Posted by: Jenn Gibson | February 14, 2011

5 Tips to Spur Technology Adoption


Introduction

Recently, I attended the 2011 EventCamp National Conference in Chicago. The event brought together a small group of event marketing/planning professionals who are interested in learning ways to integrate technology and new media into their meetings, conferences and special events. In addition to the physical attendees, a large group of people attended a virtual platform that we hosted, participating in live Twitter Chat and watching real-time feeds of the on-site presentations.

Session: “Hybrid Events: Choose Your Own Adventure”

During Erica St. Angel’s (@EricaStAngel) session, “Hybrid Events: Choose Your Own Adventure”, Liz King (@lizkingevents) tweeted, “Interesting – when doing a hybrid event, how do you account for people who are low tech?” She then added to that, “what do you do for no-tech participants?”

Those of us immersed in social media, virtual events and webcasting are often lulled into a belief that “everybody’s doing it”, but that’s simply not the case. In recent Pew Institute surveys, it was shown that that of Americans online, only 8% use Twitter, although 73% of adults over 18 have Facebook accounts; in 2009, the National Telecommunications and Information Administration reported that 36% of Americans did not have home based internet access. That leaves a significant portion of the population not hearing our tweets, seeing our status updates, getting our emails or visiting our websites. So what do we do?

As the early adopters, leaders and champions of virtual events, webcasts and business, it is our responsibility to educate, in order to create excitement and buzz around what virtual has to offer.

Here are five tips for turning “no-tech” into “tech-please”:

  1. Build Trust – It is critical that the client knows you have their best interests in mind at every point. Remember, for them, everything is riding on this event and they need you to not only teach them the value of the technology but provide security that it’s not going to damage their credibility.
  2. Educate, Don’t Sell – You’ll need to teach your client not only what the technology is, but what it can do and why it matters to them. The key is to make it personable and relate it to their business needs. Provide examples, testimonials and referrals to people who’ve had successes with virtual events/webcasts.
  3. Start Small – Invite your client to be an attendee of a virtual event/webcast first. Have them attend with you on the phone or by your side, so they can ask questions without feeling frustrated or lost. Then ease them in with only a small portion of their event being online, such as one or two webcasts, rather than a full hybrid event.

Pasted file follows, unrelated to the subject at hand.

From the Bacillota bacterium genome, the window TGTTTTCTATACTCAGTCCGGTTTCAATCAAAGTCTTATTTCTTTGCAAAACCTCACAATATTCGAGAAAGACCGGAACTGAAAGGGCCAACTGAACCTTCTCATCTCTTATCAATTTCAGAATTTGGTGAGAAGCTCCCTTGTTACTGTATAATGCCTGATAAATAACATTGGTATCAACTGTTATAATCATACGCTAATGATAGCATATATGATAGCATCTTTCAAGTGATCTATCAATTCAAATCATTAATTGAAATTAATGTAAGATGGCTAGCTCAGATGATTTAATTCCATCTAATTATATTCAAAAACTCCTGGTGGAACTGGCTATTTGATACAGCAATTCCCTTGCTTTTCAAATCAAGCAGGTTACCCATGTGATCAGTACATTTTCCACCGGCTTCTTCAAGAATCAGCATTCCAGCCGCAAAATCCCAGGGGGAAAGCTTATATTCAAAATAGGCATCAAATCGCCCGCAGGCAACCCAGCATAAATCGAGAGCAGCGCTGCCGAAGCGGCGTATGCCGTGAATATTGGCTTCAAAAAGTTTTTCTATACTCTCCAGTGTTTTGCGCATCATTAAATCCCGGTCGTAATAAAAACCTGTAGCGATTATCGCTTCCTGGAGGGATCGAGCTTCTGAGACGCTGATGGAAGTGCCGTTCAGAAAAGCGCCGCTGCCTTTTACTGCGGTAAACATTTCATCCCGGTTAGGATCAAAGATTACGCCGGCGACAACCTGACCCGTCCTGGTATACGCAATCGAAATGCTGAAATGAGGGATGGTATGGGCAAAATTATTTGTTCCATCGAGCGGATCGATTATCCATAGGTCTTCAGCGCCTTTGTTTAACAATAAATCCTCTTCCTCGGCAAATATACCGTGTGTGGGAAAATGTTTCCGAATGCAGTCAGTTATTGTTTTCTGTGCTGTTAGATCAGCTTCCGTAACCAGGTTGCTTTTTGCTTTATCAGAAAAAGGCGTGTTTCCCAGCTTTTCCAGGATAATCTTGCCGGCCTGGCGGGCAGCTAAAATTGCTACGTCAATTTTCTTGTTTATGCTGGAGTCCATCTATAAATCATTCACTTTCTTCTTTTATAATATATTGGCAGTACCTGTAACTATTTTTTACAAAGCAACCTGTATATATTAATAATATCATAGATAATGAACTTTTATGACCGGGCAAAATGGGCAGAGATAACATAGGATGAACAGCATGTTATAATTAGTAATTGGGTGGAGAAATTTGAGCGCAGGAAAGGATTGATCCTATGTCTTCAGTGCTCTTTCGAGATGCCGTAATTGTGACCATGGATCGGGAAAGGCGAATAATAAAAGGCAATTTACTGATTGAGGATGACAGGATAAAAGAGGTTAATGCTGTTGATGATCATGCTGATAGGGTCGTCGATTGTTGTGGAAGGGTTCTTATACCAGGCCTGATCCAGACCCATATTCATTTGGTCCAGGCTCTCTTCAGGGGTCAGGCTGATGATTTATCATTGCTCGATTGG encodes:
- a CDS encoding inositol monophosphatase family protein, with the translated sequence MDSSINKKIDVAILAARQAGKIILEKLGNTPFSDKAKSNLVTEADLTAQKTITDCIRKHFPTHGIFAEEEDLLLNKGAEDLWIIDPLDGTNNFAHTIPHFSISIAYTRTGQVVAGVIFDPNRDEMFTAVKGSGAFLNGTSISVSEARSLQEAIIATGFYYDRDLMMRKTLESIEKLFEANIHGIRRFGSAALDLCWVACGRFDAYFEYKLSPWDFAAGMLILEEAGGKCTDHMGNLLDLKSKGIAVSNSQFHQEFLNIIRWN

4. Don’t Use Technology for Technology’s Sake – The key, especially in the early stages, is to keep things simple, focused and easy to navigate as this will help your client champion the experience when discussing with their colleagues, clients and friends.
  5. Continue the Conversation – Once the event is over, don’t pack up and move on. Your client is going to need help harvesting the online data, understanding the information and putting it to use. Understanding the feedback will help them see the value in virtual.

Conclusion

The goal is to make believers out of those who haven’t adopted the technology yet. They aren’t just going to take you at your word. It’s going to take hard work, a lot of teaching and, more importantly, patience and time. Even the most staunch technology avoiders will relent if you put in the effort, follow the guidelines and are able to create relevant, measurable success.

If you’d like to view the on-demand  archives from Event Camp National Conference, we invite you to register for our virtual environment, vBIZ:

http://bit.ly/ecncvirtual

About the Author


Jenn Gibson has been with INXPO for over five years, which has allowed her to be an active participant in growing awareness around virtual events, webcasting and shifts in technology. She has held many positions within INXPO, including Associate Producer, Event Director and Webcasting Department Manager; currently, she is a Sales Engineer, where her primary duties are working with new clients to understand their goals and match them with the appropriate solution for their event. Her primary focus over the course of her career has been in webcasting, working with the leading providers in the industry as well as assisting in the development and enhancement of INXPO’s webcasting product, XPOCAST. Follow her on Twitter @JennLGibson.


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